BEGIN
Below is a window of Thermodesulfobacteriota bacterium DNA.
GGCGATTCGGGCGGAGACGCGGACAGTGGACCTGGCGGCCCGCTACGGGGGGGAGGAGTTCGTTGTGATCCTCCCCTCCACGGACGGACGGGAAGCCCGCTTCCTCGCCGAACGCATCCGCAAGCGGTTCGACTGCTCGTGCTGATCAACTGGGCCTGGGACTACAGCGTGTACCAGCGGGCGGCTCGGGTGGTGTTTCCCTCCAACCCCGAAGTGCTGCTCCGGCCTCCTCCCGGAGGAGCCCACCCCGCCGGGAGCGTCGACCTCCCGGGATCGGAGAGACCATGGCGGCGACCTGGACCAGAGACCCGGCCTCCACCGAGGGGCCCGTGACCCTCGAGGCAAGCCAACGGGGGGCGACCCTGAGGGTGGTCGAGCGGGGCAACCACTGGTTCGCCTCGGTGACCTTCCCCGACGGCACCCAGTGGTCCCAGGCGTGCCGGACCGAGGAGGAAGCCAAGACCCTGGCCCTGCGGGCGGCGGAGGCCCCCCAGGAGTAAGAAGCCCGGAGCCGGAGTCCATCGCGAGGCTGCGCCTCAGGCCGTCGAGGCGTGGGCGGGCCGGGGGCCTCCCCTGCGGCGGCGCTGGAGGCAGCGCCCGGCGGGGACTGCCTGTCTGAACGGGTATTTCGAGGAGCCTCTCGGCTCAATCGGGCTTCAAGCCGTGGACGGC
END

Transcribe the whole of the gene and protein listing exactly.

Below is a window of Thermodesulfobacteriota bacterium DNA.
GGCGATTCGGGCGGAGACGCGGACAGTGGACCTGGCGGCCCGCTACGGGGGGGAGGAGTTCGTTGTGATCCTCCCCTCCACGGACGGACGGGAAGCCCGCTTCCTCGCCGAACGCATCCGCAAGCGGTTCGACTGCTCGTGCTGATCAACTGGGCCTGGGACTACAGCGTGTACCAGCGGGCGGCTCGGGTGGTGTTTCCCTCCAACCCCGAAGTGCTGCTCCGGCCTCCTCCCGGAGGAGCCCACCCCGCCGGGAGCGTCGACCTCCCGGGATCGGAGAGACCATGGCGGCGACCTGGACCAGAGACCCGGCCTCCACCGAGGGGCCCGTGACCCTCGAGGCAAGCCAACGGGGGGCGACCCTGAGGGTGGTCGAGCGGGGCAACCACTGGTTCGCCTCGGTGACCTTCCCCGACGGCACCCAGTGGTCCCAGGCGTGCCGGACCGAGGAGGAAGCCAAGACCCTGGCCCTGCGGGCGGCGGAGGCCCCCCAGGAGTAAGAAGCCCGGAGCCGGAGTCCATCGCGAGGCTGCGCCTCAGGCCGTCGAGGCGTGGGCGGGCCGGGGGCCTCCCCTGCGGCGGCGCTGGAGGCAGCGCCCGGCGGGGACTGCCTGTCTGAACGGGTATTTCGAGGAGCCTCTCGGCTCAATCGGGCTTCAAGCCGTGGACGGC